I have been on both sides. Sometimes people are amazed at our project grounding up from zero so soon, and some other times people are questioning why our project progress is that slow.
It was said that compiled/strong-typed languages were faster at runtime, but slower to code. While it is true to a certain degree, it rarely matters in commercial applications.
There was also a common belief that enforcing code qualities by means of TDD/Code review/testing-in-general would increase the time to launch. Fewer people publicly speak about it since writing tests is just politically correct. It may or may not be true, depending on the effectiveness of the tests. But it still wouldn’t make a difference that matters.
In reality, development speed is tied closely to the matureness of the domain. Website development is ultra-fast nowadays, but it can be rather complicated without a rich pool of open source packages at table. “Reinvent the wheel” is a major factor contributing to the downfall of the development efficiency. When wheels are available, enjoy them. When they are not, better make sure bosses understand the development may not be as fast as he/she wants.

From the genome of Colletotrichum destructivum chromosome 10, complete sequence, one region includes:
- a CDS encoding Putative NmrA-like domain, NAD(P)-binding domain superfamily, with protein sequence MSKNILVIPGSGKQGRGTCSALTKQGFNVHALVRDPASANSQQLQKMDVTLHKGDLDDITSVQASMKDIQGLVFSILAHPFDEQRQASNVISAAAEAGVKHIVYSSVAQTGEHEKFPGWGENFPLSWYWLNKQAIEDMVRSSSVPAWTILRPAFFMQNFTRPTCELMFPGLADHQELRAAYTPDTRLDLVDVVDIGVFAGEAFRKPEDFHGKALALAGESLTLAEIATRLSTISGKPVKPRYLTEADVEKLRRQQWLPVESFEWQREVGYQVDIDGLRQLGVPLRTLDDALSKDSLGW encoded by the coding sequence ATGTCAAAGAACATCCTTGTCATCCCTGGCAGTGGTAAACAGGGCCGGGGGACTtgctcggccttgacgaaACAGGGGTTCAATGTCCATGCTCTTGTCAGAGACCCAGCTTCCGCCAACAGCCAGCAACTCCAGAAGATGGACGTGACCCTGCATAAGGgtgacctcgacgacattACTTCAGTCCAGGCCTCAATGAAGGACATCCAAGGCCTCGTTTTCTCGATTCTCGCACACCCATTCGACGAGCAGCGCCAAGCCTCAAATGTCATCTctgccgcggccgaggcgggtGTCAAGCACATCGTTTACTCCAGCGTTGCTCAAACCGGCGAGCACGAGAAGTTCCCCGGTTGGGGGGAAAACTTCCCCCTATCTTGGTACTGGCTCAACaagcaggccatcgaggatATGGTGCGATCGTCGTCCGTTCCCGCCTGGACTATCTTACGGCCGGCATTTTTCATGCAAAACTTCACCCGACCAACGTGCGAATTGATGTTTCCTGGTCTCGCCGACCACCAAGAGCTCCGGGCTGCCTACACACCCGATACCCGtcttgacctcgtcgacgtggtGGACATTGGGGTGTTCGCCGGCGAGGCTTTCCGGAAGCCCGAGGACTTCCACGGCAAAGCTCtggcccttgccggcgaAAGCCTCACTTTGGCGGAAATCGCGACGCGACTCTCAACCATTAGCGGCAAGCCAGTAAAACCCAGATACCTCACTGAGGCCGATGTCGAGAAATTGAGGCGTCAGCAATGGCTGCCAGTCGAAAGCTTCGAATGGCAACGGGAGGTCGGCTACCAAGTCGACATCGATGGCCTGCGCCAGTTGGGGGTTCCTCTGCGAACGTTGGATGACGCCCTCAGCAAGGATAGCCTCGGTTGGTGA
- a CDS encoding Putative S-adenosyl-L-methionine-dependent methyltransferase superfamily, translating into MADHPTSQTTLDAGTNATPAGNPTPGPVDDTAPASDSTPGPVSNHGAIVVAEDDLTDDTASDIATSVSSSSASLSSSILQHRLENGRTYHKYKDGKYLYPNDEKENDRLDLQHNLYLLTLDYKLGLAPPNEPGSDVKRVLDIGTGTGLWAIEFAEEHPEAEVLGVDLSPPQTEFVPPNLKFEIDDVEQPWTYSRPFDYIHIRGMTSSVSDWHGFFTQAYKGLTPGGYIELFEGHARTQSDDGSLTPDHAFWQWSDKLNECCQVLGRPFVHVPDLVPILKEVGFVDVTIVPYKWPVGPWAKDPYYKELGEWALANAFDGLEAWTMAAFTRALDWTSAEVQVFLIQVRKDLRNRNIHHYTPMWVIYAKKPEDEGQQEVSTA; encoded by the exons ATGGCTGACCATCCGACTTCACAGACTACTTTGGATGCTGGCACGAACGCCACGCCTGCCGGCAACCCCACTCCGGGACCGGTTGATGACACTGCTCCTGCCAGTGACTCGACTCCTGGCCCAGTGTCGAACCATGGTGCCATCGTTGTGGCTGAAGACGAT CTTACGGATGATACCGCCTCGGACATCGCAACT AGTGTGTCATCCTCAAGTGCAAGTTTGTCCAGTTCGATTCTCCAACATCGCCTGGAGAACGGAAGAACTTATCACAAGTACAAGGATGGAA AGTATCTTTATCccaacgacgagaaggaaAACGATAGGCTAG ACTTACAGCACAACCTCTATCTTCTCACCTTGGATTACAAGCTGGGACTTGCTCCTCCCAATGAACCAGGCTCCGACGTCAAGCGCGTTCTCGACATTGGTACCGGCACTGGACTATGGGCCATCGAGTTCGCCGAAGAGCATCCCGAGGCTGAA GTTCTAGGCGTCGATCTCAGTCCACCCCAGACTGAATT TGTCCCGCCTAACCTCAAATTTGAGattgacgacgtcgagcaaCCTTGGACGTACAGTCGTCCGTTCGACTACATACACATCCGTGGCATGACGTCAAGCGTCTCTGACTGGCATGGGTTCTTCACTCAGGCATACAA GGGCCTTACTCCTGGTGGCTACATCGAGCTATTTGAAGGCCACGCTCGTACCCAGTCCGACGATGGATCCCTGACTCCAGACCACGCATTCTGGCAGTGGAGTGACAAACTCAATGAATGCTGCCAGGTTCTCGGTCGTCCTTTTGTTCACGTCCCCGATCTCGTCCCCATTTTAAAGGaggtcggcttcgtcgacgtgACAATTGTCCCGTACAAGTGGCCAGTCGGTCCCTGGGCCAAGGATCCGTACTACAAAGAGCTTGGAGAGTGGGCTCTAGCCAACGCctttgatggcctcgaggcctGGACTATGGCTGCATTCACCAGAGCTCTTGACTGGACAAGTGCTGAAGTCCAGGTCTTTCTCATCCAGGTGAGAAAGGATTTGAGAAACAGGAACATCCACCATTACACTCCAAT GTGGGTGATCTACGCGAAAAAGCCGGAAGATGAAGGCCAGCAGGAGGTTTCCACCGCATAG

Building stones are important. But more important are the well-defined path of our work. Open questions are infeasible to answer efficiently. Be aware of the projects without a clear path forward. Most likely it will result in a huge amount of useless hours wasted on features never pushed to production. Whenever I can, I prefer the hardest project within the boundary of my ability over the project without an aim.